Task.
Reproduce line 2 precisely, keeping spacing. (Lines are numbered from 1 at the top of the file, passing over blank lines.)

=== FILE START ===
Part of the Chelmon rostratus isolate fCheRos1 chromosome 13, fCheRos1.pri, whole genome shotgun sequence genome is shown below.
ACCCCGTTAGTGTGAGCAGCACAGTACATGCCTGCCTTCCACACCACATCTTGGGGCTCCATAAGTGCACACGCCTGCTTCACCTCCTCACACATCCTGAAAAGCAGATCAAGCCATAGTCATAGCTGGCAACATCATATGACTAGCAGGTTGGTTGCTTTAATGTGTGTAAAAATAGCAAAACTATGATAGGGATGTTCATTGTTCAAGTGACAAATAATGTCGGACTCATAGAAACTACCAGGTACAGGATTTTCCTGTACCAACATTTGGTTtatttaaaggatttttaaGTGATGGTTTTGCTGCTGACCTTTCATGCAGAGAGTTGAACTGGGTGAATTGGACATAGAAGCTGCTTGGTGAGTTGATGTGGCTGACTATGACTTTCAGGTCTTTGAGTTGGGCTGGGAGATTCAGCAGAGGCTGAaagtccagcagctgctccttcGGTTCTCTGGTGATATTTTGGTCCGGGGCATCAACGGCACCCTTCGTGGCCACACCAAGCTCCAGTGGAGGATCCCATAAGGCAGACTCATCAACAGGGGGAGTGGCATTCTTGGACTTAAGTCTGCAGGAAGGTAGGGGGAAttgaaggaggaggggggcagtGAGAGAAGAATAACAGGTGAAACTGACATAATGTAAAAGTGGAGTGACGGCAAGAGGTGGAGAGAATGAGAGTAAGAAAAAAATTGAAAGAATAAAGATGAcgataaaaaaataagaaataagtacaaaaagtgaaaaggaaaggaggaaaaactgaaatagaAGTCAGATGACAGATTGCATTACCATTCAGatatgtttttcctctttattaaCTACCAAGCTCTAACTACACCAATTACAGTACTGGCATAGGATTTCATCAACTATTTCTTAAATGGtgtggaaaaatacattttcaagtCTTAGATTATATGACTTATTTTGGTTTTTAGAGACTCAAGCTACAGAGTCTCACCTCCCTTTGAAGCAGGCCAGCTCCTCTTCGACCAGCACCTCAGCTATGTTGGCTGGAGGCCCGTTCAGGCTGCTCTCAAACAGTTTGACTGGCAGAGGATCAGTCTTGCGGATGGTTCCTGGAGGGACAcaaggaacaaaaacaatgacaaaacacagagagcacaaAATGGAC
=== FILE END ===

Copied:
ACCCCGTTAGTGTGAGCAGCACAGTACATGCCTGCCTTCCACACCACATCTTGGGGCTCCATAAGTGCACACGCCTGCTTCACCTCCTCACACATCCTGAAAAGCAGATCAAGCCATAGTCATAGCTGGCAACATCATATGACTAGCAGGTTGGTTGCTTTAATGTGTGTAAAAATAGCAAAACTATGATAGGGATGTTCATTGTTCAAGTGACAAATAATGTCGGACTCATAGAAACTACCAGGTACAGGATTTTCCTGTACCAACATTTGGTTtatttaaaggatttttaaGTGATGGTTTTGCTGCTGACCTTTCATGCAGAGAGTTGAACTGGGTGAATTGGACATAGAAGCTGCTTGGTGAGTTGATGTGGCTGACTATGACTTTCAGGTCTTTGAGTTGGGCTGGGAGATTCAGCAGAGGCTGAaagtccagcagctgctccttcGGTTCTCTGGTGATATTTTGGTCCGGGGCATCAACGGCACCCTTCGTGGCCACACCAAGCTCCAGTGGAGGATCCCATAAGGCAGACTCATCAACAGGGGGAGTGGCATTCTTGGACTTAAGTCTGCAGGAAGGTAGGGGGAAttgaaggaggaggggggcagtGAGAGAAGAATAACAGGTGAAACTGACATAATGTAAAAGTGGAGTGACGGCAAGAGGTGGAGAGAATGAGAGTAAGAAAAAAATTGAAAGAATAAAGATGAcgataaaaaaataagaaataagtacaaaaagtgaaaaggaaaggaggaaaaactgaaatagaAGTCAGATGACAGATTGCATTACCATTCAGatatgtttttcctctttattaaCTACCAAGCTCTAACTACACCAATTACAGTACTGGCATAGGATTTCATCAACTATTTCTTAAATGGtgtggaaaaatacattttcaagtCTTAGATTATATGACTTATTTTGGTTTTTAGAGACTCAAGCTACAGAGTCTCACCTCCCTTTGAAGCAGGCCAGCTCCTCTTCGACCAGCACCTCAGCTATGTTGGCTGGAGGCCCGTTCAGGCTGCTCTCAAACAGTTTGACTGGCAGAGGATCAGTCTTGCGGATGGTTCCTGGAGGGACAcaaggaacaaaaacaatgacaaaacacagagagcacaaAATGGAC